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Marine Protected Areas


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Marine Protected Areas


Marine Protected Areas

A healthy ocean needs safe havens for fish, whales, dolphins, corals, and other treasures of the sea.  Marine protected areas (MPA) provide ocean life and their habitats refuge from human impacts and also allow depleted marine resources to recover.  Many MPAs also serve as living laboratories – critical to scientific research and discoveries that benefit humankind.  Effectively managed MPAs support the blue economy by helping to sustain fish stocks and bolstering tourism.

Despite these significant benefits, only three percent of the ocean is part of an MPA, and less than one percent is fully protected in a marine reserve.  That’s a tiny percentage when you consider how much we depend on the ocean to support life on Earth.  It provides food for billions of people, generates over half the oxygen we breathe, and even regulates our weather and climate.

The United States is committed to effectively managed MPAs as a key component of safeguarding ocean health and sustainability.  MPAs cover about 32 % of U.S. marine waters (3,930,000 square kilometers).  This includes 395,000 sq km of fully protected no-take reserves – about 3 % of U.S. waters.  We strongly support and encourage efforts by other nations around the world to develop and implement science-based and effectively managed MPAs. 

To date the three Our Ocean conferences have generated commitments valued at over $9.2 billion to protect our ocean and committed to protect 9.9 million square kilometers (3.8 million square miles) of ocean – an area the size of the United States.

The world has agreed to a target of conserving at least 10 percent of coastal and marine areas, including through effectively managed protected areas, by 2020.  Through the Our Ocean conferences, we seek to help achieve and even surpass this goal. 

Updated list of commitments made at the 2016 Our Ocean conference.

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Climate & Ocean


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Climate & Ocean


Climate and Ocean

Our ocean plays a key role in regulating the Earth’s weather and climate. 

The ocean has absorbed about 30% of carbon dioxide released into the atmosphere since the beginning of the industrial revolution.  This has helped limit global climate change, but at a high price – ocean waters are 26% more acidic than in pre-industrial times.  This increased acidity weakens the shells of sea creatures and the skeletons of coral reefs.

The ocean has also absorbed over 90 % of the additional heat in the Earth system since the 1970s.  This has helped limit global average temperature rise, but again at a high price.  Ocean waters are warmer, which affects the distribution of marine species and the health of marine ecosystems, while also contributing to sea level rise.  Sea ice and glaciers are melting around the world, exacerbating sea level rise.  By the end of the 21st century, sea levels are on track to rise at least another 1 to 4 feet, affecting the lives and livelihoods of coastal communities.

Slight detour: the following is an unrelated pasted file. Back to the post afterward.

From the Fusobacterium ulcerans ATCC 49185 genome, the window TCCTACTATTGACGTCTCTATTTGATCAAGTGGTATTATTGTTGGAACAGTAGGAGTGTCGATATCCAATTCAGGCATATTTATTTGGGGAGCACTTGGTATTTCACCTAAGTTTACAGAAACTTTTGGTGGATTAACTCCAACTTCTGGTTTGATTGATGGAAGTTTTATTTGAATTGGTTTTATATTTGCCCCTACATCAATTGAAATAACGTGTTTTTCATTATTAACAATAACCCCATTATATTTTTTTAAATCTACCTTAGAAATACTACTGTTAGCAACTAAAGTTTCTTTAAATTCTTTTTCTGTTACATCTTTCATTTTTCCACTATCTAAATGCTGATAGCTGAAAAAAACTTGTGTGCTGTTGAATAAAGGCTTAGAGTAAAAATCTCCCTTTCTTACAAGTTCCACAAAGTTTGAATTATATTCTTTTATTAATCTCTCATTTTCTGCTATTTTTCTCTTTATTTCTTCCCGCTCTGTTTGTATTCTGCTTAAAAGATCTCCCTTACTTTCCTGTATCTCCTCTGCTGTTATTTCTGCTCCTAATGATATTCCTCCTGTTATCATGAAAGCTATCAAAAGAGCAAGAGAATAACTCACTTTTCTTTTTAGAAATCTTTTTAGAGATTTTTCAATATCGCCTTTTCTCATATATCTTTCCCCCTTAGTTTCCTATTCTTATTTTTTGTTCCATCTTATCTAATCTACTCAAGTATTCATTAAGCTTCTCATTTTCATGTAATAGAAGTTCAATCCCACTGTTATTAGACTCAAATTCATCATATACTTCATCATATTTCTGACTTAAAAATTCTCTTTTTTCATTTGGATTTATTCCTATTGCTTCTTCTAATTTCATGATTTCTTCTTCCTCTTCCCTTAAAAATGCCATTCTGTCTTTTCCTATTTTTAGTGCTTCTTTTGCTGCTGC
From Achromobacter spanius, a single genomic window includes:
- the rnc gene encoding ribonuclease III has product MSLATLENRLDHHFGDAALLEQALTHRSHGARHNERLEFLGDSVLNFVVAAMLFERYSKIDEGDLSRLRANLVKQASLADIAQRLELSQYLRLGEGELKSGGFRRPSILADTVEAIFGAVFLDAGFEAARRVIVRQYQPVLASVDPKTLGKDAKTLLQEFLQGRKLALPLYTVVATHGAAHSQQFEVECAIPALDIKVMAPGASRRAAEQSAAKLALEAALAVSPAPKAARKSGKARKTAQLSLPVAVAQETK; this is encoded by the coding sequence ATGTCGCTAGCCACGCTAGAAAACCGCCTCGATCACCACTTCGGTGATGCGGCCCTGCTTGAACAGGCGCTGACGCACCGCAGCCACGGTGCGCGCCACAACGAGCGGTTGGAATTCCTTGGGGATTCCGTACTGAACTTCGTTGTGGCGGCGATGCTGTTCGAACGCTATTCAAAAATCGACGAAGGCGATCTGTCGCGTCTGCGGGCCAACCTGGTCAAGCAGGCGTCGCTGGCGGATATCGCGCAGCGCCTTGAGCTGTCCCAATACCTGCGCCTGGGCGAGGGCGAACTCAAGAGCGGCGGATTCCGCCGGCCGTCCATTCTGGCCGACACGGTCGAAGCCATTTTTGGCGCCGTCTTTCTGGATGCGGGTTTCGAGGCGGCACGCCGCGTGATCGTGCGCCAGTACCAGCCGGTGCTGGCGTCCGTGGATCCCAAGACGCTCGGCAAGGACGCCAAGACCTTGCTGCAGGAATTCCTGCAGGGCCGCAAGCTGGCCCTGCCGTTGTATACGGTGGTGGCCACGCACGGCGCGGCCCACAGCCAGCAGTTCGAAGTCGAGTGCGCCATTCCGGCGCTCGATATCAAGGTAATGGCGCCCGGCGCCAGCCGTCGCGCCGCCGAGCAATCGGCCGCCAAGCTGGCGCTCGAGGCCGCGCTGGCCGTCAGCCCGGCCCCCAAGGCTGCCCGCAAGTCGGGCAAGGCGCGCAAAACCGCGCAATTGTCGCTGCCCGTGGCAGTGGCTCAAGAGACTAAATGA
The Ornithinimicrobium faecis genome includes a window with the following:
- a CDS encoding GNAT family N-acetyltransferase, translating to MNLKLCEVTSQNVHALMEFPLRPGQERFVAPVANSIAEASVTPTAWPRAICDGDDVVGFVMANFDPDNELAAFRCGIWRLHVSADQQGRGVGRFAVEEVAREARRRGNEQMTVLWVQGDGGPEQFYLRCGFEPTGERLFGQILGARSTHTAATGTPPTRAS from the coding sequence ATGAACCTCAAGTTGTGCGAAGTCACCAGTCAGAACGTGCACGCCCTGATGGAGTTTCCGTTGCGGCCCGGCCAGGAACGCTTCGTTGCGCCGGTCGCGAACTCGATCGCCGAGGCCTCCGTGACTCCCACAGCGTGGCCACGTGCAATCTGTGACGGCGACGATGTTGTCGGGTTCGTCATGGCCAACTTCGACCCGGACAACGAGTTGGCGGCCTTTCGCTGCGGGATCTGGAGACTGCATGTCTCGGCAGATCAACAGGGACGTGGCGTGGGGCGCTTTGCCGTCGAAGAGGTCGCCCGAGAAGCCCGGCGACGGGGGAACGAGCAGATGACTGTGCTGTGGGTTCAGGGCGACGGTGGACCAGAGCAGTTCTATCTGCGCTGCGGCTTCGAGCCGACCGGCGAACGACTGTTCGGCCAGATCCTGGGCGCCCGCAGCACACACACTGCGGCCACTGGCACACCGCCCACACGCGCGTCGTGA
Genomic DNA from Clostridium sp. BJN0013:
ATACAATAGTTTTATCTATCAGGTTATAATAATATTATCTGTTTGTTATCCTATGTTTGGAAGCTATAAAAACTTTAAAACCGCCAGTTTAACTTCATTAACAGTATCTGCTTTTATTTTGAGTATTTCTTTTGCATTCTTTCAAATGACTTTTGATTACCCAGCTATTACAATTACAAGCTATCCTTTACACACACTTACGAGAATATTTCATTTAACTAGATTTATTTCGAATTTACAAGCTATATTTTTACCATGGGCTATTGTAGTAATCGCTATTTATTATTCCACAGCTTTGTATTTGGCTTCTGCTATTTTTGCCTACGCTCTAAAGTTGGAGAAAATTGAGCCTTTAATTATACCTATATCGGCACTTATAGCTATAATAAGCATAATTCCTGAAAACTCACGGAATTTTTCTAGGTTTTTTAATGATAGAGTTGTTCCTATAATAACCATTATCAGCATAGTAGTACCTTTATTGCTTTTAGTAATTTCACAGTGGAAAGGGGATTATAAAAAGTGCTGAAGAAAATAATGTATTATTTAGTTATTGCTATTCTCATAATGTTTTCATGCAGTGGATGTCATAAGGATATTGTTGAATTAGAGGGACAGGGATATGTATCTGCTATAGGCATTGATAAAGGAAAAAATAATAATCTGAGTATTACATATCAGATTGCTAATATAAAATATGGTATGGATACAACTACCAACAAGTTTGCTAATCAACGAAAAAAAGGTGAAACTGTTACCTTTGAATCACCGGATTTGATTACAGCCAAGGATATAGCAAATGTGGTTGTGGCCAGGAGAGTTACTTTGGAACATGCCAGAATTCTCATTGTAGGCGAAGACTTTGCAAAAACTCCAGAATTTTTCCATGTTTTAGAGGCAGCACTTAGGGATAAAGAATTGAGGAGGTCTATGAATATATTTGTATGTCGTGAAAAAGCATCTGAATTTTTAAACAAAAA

The pace of these changes is quickening, making it difficult for marine life and coastal communities to adapt.  Coral reefs and polar ecosystems are especially vulnerable.  We already see differences in the ranges, activities, and populations of many marine species in response to climate change. 

The impacts of these changes are already clear – fishermen working harder in search of a catch, coastal communities awash at high tide, coral bleaching around the world.  Ocean acidification, ocean warming, and sea-level rise threaten economic livelihoods, food sources, the biodiversity of the ocean, the integrity of coastal areas, tourism, and recreation.

There is much we can do – and are doing – to minimize the impacts of climate change on our ocean and to adapt to those effects that are unavoidable.  Reducing greenhouse gas emissions globally will be critical to this effort, and the commitments countries have made in the Paris Agreement are a step in the right direction, but much more needs to be done. 

The protection and restoration of marine ecosystems and coastal habitats, such as mangroves and wetlands, can both sequester additional CO2 and increase the resilience of these areas to rising temperatures and extreme weather events.  Coastal zone planning can help reduce the expected effects of sea level rise, while careful fisheries management can help adapt to shifts in species populations and ranges.  To be effective, these responses require coordinated action and commitments from governments and individuals around the globe.

Updated list of commitments made at the 2016 Our Ocean conference.

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Sustainable Fisheries


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Sustainable Fisheries


Sustainable Fisheries